As to the mystery of his debts, critics have laid Lawrence’s money problems to the demands of his large family, whom he supported. He’d supported them for a very long time, beginning at the age of 10. (He was 13 when the ad put in by his father in the Bath Chronicle ran.) His Royal Academy colleague Joseph Farington, the painter famous for his rich gossipy diary of the Georgian art world covering the years 1793 until his death in 1821, supports this widely-documented view. (Note: Yale University recently updated and enlarged the standard 1923 edition of the Farington Diary.)
Lawrence, R.A., allows his Father for the support of his family near £300 a year. He pays for his own lodgings in Bond-street 200 guineas a year. His price for his portraits is 40 guineas for a three-quarter, 80 guineas for a half-length, and 160 guineas for a whole-length. –October 28, 1793
Bear in mind that in today’s currency, we are talking some 70 to 80 times that £300. In today’s values, it’s almost $50,000+ a year, an enormous, enormous amount for those times. (A guinea = one pound and one shilling.) Lawrence’s family would have lived high off the hog indeed!
A further comment on Farington and his diaries is appropriate here. Joseph Farington (1747-1821) was an inveterate gossip and social climber who made much of his marriage to a cousin of the prestigious Walpole family. Although purporting to be a friend of many of his RA colleagues he was envious of most of them and often nasty when commenting about them in the diary he kept for many years. He played politics and was a major manipulator of the other RA members and not to be trusted. (He was, frankly, a snake.) The diary only surfaced a hundred years after his death, in 1921, when the volumes were auctioned off by his family. None of his long-deceased colleagues and those whom he called friends was privy to the intimate details in these pages.
Lawrence’s father was a failure in every business he’d attempted and, as we can see, had lived off his son’s earnings as a young artist from the time he was a mere child. But, even with having to support this family of parasites, it’s hard to imagine, with the prices Lawrence charged for a painting, that he could ever have fallen into such deep debt. On what else could he squander so much money? He lived in well-appointed homes, yet there’s no report he lived extravagantly, kept expensive mistresses, or that he gambled (the latter the downfall of many a Regency gentleman). So, on what, then, could he have spent his money?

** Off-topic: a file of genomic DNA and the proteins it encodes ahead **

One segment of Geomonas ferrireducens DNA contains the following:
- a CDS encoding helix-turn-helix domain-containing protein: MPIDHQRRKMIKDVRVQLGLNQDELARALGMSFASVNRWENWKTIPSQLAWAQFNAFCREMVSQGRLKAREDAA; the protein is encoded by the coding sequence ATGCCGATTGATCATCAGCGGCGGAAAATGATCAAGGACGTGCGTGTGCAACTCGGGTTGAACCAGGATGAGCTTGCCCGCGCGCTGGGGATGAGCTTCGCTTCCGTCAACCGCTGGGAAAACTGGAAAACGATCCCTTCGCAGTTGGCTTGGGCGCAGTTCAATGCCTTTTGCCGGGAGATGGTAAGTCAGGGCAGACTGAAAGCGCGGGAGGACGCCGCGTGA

One possibility was his ever-growing collection of Old Master paintings and sculptures. He did amass a very large collection – some 4,000 works! — as did his fellow artists Reynolds and Romney, among others, but not to the extent of his. (The collection was auctioned off at his death to pay off debts.) The possibility that intrigued me, though, was that perhaps someone was blackmailing him to keep his clandestine activities – such as a double life in London’s gay underworld — quiet.
Although there’s is no hard proof, the critic Richard Holmes, in his essay for Thomas Lawrence Portraits for the National Gallery, does suggest he was quite possibly bisexual. I do believe Lawrence was super-charged, sexually – some might say over-sexed – and if he were indeed bisexual it could explain his personality and his inability to commit to one person. His so-called friend, Farington, who called him “a male coquet,” noted he was overly intimate with his female sitters, subjecting them to long, close sittings that might not have been necessary; could he have been thus with male sitters as well? That, however, seems not to have attracted notice.
James Northcote, the pupil of Reynolds and his first biographer, made another interesting remark about Lawrence that is cited in David Piper’s The English Face (1957). Piper says, “Northcote called him ‘a sort of man-milliner painter – a meteor of fashion’.” The term “man-milliner” is 18th century slang for homosexual, and Piper goes on to say, “Northcote was biased and extremely jealous, but his criticism is not entirely unjust.”
Indeed, Lawrence’s sexuality, his possible gender confusion, could have been a destabilizing force that went on to affect all facets of his personality and may well have been connected to his monetary woes.
Leaving these speculations aside for the time being, the other references I found of note concerned the deep, often bitter rivalry between John Hoppner and Lawrence. Hoppner was a successful artist with great ambition, but he was too soon eclipsed professionally by the younger man and it did not sit well with him. (Though Hoppner was a skilled portraitist, his heart was not in painting portraits but in landscape painting. In the late Georgian era, however, painting portraits paid the bills.)